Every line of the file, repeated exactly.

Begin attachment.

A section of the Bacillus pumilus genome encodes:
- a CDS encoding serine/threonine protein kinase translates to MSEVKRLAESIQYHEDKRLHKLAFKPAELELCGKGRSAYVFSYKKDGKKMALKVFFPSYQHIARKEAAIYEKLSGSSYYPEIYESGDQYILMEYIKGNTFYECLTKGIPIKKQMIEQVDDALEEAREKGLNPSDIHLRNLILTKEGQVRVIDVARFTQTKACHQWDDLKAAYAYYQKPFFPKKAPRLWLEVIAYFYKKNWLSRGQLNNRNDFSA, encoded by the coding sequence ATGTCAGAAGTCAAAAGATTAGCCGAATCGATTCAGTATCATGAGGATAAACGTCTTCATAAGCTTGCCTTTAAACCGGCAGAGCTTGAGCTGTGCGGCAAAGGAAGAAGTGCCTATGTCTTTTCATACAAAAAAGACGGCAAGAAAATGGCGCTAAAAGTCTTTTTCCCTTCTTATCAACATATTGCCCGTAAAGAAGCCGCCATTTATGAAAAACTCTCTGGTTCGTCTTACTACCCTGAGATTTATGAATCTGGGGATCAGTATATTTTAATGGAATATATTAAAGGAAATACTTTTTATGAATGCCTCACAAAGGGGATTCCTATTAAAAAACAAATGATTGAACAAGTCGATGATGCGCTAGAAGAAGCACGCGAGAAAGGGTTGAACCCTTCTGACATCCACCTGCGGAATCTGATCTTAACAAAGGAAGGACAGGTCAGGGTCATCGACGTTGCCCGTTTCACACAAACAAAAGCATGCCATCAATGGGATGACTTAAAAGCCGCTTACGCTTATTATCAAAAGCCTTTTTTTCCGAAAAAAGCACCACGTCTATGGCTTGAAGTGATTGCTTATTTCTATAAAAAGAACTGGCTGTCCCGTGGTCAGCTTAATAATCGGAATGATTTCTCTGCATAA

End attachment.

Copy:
A section of the Bacillus pumilus genome encodes:
- a CDS encoding serine/threonine protein kinase translates to MSEVKRLAESIQYHEDKRLHKLAFKPAELELCGKGRSAYVFSYKKDGKKMALKVFFPSYQHIARKEAAIYEKLSGSSYYPEIYESGDQYILMEYIKGNTFYECLTKGIPIKKQMIEQVDDALEEAREKGLNPSDIHLRNLILTKEGQVRVIDVARFTQTKACHQWDDLKAAYAYYQKPFFPKKAPRLWLEVIAYFYKKNWLSRGQLNNRNDFSA, encoded by the coding sequence ATGTCAGAAGTCAAAAGATTAGCCGAATCGATTCAGTATCATGAGGATAAACGTCTTCATAAGCTTGCCTTTAAACCGGCAGAGCTTGAGCTGTGCGGCAAAGGAAGAAGTGCCTATGTCTTTTCATACAAAAAAGACGGCAAGAAAATGGCGCTAAAAGTCTTTTTCCCTTCTTATCAACATATTGCCCGTAAAGAAGCCGCCATTTATGAAAAACTCTCTGGTTCGTCTTACTACCCTGAGATTTATGAATCTGGGGATCAGTATATTTTAATGGAATATATTAAAGGAAATACTTTTTATGAATGCCTCACAAAGGGGATTCCTATTAAAAAACAAATGATTGAACAAGTCGATGATGCGCTAGAAGAAGCACGCGAGAAAGGGTTGAACCCTTCTGACATCCACCTGCGGAATCTGATCTTAACAAAGGAAGGACAGGTCAGGGTCATCGACGTTGCCCGTTTCACACAAACAAAAGCATGCCATCAATGGGATGACTTAAAAGCCGCTTACGCTTATTATCAAAAGCCTTTTTTTCCGAAAAAAGCACCACGTCTATGGCTTGAAGTGATTGCTTATTTCTATAAAAAGAACTGGCTGTCCCGTGGTCAGCTTAATAATCGGAATGATTTCTCTGCATAA